The flats fascinated the young minister, as they have many another visitor to the Cape, before or since. On cloudy days they lowered with a dull, leaden luster and the weed-grown portions were like the dark squares on a checkerboard, while the deep water beyond the outer bar was steely gray and angry. When the sun shone and the wind blew clear from the northwest the whole expanse flashed into fire and color, sapphire blue, emerald green, topaz yellow, dotted with white shells and ablaze with diamond sparkles where the reflected light leaped from the flint crystals of the wet, coarse sand.
The best time to visit the flats—tide serving, of course—is the early morning at sunrise. Then there is an inspiration in the wide expanse, a snap and tang and joy in the air. Ellery had made up his mind to take a before-breakfast tramp to the outer bar and so arose at five, tucked a borrowed pair of fisherman’s boots beneath his arm, and, without saying anything to his housekeeper, walked down the lawn behind the parsonage, climbed the rail fence, and “cut across lots” to the pine grove on the bluff. There he removed his shoes, put on the boots, wallowed through the mealy yellow sand forming the slope of the bluff, and came out on the white beach and the inner edge of the flats. Then he plashed on, bound out to where the fish weirs stood, like webby fences, in the distance.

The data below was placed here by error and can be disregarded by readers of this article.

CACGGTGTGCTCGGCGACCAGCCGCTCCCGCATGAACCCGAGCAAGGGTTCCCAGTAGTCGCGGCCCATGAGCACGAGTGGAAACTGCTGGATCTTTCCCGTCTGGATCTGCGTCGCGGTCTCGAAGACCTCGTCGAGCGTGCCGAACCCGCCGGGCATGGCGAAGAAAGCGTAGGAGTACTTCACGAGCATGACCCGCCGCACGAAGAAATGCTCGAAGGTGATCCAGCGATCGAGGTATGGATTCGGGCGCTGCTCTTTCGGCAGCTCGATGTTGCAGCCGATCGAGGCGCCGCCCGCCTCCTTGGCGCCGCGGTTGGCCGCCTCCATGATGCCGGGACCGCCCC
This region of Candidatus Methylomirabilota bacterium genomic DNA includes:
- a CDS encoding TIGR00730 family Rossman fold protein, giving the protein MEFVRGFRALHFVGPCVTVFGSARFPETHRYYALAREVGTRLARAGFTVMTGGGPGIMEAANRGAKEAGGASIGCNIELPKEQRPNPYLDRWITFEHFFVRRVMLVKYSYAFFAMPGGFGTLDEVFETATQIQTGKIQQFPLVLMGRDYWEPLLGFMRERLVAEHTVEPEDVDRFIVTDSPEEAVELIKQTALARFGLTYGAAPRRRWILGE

It was a wonderful walk on a wonderful day. The minister enjoyed every minute of it. Out here he could forget the petty trials of life, the Didamas and Elkanahs. The wind blew his hat off and dropped it in a shallow channel, but he splashed to the rescue and laughed aloud as he fished it out. It was not much wetter than it had been that night of the rain, when he tried to lend his umbrella and didn’t succeed. This reflection caused him to halt in his walk and look backward toward the shore. The brown roof of the old tavern was blushing red in the first rays of the sun.
A cart, drawn by a plodding horse and with a single individual on its high seat, was moving out from behind the breakwater. Some fisherman driving out his weir, probably.
The sand of the outer bar was dimpled and mottled like watered silk by the action of the waves. It sloped gradually down to meet the miniature breakers that rolled over and slid in ripples along its edge. Ellery wandered up and down, picking up shells and sea clams, and peering through the nets of the nearest weir at the “horsefoot crabs” and squid and flounders imprisoned in the pound. There were a few bluefish there, also, and a small school of mackerel.
The minister had been on the bar a considerable time before he began to think of returning to the shore. He was hungry, but was enjoying himself too well to mind. The flats were all his that morning. Only the cart and its driver were in sight and they were half a mile off. He looked at his watch, sighed, and reluctantly started to walk toward the town; he mustn’t keep Mrs. Coffin’s breakfast waiting too long.